August 5, 2005


Catholics and the battle for the Supreme Court

David Brooks, a columnist for The New York Times, has observed a strange feature of the ideological battles that have taken place over recent judicial appointments. According to Brooks, “Confirmation battles have come to seem like occasions for bitterly divided Catholics to turn political battles into holy war Armageddons. Most of the main Democrats on the Judiciary Committee are Catholics who are liberal or moderate (Senators Edward Kennedy, Joseph Biden, Richard Durbin and Patrick Leahy), and many of the most controversial justices or nominees are Catholics who are conservative (U.S. Supreme Court justices Antonin Scalia and Clarence Thomas, federal judge William Pryor Jr.). When they face off, you get this brutal and elemental conflict over the role morality should play in public life.”

Whether or not we agree with Brooks’ analysis, there is something very disturbing about the image of Catholics in America waging “holy wars” over judicial appointments. There was a time—not so long ago—when Catholics were effectively excluded from the debates that took place at the highest levels of American public policy. Now that we clearly have a voice (or voices), we need to ask ourselves whether what we have to contribute to these arguments is true to who we are as Catholics and as Americans.

The good news is that Catholics care deeply about the role morality should play in public life—and are willing to fight about it. The bad news is that Catholics on both sides of the ideological divide tend to be confused about what the Church actually teaches on fundamental moral issues and how this relates to the role of public officials—particularly at the level of the Supreme Court.

Supreme Court nominee John G. Roberts has been asked whether his Catholicism presents a potential conflict between the imperatives of his religious faith and the requirements of civil law. Roberts responded that his personal views would not color his judicial thinking. Some news reports even suggested that Roberts might recuse himself from cases involving abortion, the death penalty or other subjects where Catholic teaching and civil law can clash.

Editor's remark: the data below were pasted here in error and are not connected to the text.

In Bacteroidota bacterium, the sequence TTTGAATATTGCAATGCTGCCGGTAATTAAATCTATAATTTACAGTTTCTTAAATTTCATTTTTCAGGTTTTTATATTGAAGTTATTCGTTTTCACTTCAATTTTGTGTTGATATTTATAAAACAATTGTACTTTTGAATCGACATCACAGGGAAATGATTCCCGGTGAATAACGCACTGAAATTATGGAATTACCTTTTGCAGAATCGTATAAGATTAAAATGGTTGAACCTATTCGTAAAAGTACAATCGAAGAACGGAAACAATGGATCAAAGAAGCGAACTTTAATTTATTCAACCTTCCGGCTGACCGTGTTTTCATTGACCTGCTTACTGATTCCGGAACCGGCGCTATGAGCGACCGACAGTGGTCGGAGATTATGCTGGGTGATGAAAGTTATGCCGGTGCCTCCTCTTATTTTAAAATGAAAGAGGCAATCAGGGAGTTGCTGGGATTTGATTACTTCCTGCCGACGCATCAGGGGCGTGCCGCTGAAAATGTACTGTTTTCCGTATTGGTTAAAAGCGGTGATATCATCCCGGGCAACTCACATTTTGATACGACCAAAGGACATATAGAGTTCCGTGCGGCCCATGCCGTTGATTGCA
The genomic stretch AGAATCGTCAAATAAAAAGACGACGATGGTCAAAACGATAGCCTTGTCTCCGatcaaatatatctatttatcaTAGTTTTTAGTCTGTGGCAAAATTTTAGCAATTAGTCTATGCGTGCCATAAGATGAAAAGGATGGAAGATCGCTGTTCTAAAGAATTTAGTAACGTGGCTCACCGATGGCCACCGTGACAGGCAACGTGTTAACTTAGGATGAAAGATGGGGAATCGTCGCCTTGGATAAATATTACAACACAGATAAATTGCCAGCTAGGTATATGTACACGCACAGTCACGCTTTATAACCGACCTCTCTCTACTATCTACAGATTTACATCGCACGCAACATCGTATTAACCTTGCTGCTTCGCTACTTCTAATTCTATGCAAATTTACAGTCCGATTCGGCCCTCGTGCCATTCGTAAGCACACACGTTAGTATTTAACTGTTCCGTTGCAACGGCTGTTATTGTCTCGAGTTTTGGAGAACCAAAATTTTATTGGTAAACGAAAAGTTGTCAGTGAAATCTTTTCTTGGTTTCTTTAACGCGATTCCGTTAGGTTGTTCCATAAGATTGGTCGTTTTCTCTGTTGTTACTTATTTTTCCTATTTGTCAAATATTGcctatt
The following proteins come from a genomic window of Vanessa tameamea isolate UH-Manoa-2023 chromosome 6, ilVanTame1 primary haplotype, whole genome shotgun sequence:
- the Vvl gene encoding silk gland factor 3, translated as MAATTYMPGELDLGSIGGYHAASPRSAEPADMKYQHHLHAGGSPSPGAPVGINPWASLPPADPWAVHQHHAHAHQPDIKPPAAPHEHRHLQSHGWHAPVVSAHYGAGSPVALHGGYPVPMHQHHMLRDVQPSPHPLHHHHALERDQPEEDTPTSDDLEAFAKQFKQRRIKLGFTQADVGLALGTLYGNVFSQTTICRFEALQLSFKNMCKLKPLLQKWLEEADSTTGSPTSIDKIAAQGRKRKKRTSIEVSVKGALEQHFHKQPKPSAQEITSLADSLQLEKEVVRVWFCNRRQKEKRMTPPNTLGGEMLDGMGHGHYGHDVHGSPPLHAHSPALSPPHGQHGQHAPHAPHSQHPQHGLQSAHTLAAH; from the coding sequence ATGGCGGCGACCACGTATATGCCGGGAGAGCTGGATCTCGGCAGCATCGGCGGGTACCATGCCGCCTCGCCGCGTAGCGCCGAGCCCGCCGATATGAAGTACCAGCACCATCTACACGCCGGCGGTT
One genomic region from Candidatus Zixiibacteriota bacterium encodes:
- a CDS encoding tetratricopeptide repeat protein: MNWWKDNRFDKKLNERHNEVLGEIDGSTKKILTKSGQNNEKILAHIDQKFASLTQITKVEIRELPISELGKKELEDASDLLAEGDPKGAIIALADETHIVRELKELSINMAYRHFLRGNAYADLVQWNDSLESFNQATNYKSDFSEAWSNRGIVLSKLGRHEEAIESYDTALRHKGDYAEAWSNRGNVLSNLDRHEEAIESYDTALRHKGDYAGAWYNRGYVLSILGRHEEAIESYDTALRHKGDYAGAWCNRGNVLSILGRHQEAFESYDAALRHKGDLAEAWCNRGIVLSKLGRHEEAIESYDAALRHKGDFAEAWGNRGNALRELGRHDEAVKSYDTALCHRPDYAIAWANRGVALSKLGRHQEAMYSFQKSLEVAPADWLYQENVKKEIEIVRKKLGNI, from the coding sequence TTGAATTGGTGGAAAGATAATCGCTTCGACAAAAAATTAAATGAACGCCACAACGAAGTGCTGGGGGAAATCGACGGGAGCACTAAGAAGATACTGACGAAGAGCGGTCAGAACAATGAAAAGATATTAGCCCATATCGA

We reject out-of-hand the notion that Catholic teaching on issues of morality and social justice are somehow incompatible with effective judicial thinking. We also reject the idea that a judge (or any government leader) can “personally” hold the teachings of the Catholic faith while “publicly” thinking or acting otherwise.

The challenge that any responsible person in public office (including Catholics) faces is how to reconcile what he or she truly believes with the demands that law and culture make on them as civic leaders. This inevitable conflict cannot be avoided by some arbitrary compartmentalization of personal and public views. It can only be reconciled through careful thinking, prayerful examination of conscience and the willingness to make painful, often unpopular, decisions.

We hope that, if he is confirmed, Roberts will use all his God-given gifts and talents (including the gift of his Catholic faith) to wrestle with all the vitally important issues facing the Supreme Court (including abortion and the death penalty) and to make decisions that are wise, faithful to our Constitution and clearly beneficial to the common good. We also hope that Roberts, and every other public official in the United States today, will recognize that a personal commitment to religious values is not an obstacle to public service. On the contrary, religious values can strengthen and enhance a public official’s dedication to the protection of life and the promotion of the common good.

Catholics who truly understand the teaching of our Church, and who strive to integrate these principles into their personal and public lives, have much to contribute to legislative proposals and judicial interpretations. We don’t need “holy wars” waged by extremists. We need principled thinking, sound moral judgment, and an authentic understanding of who we are as a nation governed by the rule of law and dedicated to life, liberty and the pursuit of happiness in the finest and most authentically American ways.

— Daniel Conway

(Daniel Conway is a member of the ­editorial committee of the board of directors of Criterion Press Inc.) † 


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